• #23
  • Answered by fx
John, thanks for your visit and hope you'll be back on my blog soon!
  • #24
  • Comment by john
Where do you get the speatzle cover with the handle? can I get a company name and address? please. I have showed this article and picture of the pan thingy to a cooking supply store and they would die to order this. It is like the coolest and I want one and want to also know how much are they? in american money that is.
Great article.  Loved the pics!  I think I am going to give this a try using a potato ricer!
I really like the huge colorful photographs and I think I'll try this recipe for breakfast.  Looks good.
  • #27
  • Comment by margaret
This is a beautiful informative site.  Thanks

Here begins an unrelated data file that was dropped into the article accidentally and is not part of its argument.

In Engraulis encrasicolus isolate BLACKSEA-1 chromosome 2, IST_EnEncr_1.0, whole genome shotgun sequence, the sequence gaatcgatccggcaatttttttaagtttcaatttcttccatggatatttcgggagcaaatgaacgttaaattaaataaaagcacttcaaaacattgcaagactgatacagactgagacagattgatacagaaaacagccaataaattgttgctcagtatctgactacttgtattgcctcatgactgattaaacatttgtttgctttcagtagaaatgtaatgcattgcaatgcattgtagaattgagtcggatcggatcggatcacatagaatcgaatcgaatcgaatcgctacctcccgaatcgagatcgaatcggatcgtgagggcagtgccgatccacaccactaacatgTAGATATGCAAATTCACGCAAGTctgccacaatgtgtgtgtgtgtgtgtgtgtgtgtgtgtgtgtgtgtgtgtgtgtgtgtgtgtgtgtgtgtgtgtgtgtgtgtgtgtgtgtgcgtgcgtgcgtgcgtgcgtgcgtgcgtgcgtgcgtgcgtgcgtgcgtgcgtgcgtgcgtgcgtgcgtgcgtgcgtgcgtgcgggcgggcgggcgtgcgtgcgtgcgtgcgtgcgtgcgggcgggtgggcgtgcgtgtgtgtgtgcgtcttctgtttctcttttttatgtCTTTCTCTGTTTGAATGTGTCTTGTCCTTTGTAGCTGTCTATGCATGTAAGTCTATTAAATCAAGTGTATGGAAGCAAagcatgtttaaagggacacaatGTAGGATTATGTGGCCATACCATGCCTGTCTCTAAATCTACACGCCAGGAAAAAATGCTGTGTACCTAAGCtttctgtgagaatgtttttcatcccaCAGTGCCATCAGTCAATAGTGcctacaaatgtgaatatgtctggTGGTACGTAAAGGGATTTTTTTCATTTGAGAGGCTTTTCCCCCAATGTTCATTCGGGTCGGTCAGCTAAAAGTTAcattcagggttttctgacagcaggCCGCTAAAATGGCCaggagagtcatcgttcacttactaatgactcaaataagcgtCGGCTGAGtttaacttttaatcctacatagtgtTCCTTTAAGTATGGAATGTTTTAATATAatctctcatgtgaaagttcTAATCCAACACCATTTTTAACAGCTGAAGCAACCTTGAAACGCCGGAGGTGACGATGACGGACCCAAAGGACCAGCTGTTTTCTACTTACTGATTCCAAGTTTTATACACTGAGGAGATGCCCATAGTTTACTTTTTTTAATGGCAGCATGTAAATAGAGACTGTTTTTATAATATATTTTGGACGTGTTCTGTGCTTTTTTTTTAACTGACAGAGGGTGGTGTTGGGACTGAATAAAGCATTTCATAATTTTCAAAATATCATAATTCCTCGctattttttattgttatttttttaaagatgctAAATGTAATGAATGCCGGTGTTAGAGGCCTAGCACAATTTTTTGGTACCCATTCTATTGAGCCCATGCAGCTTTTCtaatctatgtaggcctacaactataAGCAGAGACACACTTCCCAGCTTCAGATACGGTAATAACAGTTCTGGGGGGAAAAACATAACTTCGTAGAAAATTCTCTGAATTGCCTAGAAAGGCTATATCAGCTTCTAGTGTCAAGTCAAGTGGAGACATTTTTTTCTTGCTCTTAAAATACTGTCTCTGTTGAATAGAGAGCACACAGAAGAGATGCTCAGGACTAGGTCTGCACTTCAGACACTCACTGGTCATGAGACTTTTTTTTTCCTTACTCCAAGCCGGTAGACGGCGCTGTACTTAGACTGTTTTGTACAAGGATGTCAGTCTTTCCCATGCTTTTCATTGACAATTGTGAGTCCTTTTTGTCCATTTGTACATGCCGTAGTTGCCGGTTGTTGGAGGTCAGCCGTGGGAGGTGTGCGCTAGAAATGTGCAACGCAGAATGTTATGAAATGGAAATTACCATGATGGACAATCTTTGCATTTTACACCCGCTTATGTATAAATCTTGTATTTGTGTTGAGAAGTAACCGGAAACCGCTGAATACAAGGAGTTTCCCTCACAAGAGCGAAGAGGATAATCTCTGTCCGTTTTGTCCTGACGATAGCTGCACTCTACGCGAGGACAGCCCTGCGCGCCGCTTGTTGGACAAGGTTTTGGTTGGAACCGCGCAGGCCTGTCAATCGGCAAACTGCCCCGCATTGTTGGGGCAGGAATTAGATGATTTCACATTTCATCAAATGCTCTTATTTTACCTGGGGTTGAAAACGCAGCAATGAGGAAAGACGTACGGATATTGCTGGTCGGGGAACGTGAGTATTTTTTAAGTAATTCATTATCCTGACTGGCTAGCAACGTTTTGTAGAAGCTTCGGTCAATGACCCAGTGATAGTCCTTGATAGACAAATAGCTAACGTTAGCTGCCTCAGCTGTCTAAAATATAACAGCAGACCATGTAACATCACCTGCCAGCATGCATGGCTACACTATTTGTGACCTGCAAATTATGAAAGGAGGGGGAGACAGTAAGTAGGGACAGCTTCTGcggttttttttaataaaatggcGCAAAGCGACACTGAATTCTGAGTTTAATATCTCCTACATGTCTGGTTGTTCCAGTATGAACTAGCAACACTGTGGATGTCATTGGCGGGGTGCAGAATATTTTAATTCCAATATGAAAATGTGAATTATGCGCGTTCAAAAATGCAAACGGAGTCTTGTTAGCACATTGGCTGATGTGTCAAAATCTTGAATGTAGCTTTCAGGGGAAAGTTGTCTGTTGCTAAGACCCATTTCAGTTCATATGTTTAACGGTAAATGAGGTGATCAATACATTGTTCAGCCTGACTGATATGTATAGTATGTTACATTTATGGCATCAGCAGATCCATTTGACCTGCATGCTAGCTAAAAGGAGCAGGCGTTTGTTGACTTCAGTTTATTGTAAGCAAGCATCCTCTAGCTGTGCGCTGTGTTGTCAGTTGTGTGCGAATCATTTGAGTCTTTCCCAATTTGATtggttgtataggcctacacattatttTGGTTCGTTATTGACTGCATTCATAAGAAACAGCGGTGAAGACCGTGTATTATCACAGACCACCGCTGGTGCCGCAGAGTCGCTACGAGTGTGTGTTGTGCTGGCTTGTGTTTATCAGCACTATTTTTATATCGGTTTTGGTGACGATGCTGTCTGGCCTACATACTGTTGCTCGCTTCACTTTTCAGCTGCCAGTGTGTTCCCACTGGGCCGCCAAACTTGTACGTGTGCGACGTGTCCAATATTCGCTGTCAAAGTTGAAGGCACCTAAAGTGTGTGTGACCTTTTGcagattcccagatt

• #28
  • Answered by fx
John, I bought it at Globus, a department store in Lausanne. You could get a plastic version online for about 15$ from Betty Bossi (http://www.bettybossi.ch/fr/shop/shop_prod_deta.aspx?aid=28645) but I am not sure they'll ship to the US. I'll try to find the manufacturer of mine and will list it here.
  • #29
  • Answered by fx
Thanks and good luck Christine!
  • #30
  • Answered by fx
Thanks Elizabeth, let me know how the apple spätzli work for you!
  • #31
  • Comment by SirDonko
I am not familiar with the unit gr.  From what I found it is a grain... I could be wrong and I do not know how to use this measurement for cooking.  I googled some converters and came up with nothing of use and I do not have a scale. I am used to using cups and tbsp can someone help me out in converting please?
  • #32
  • Answered by fx
SirDonko, 'gr' stands for Grams, a thousand of them make 1 kg. I'll try to figure out volume conversion.
  • #33
  • Comment by PJ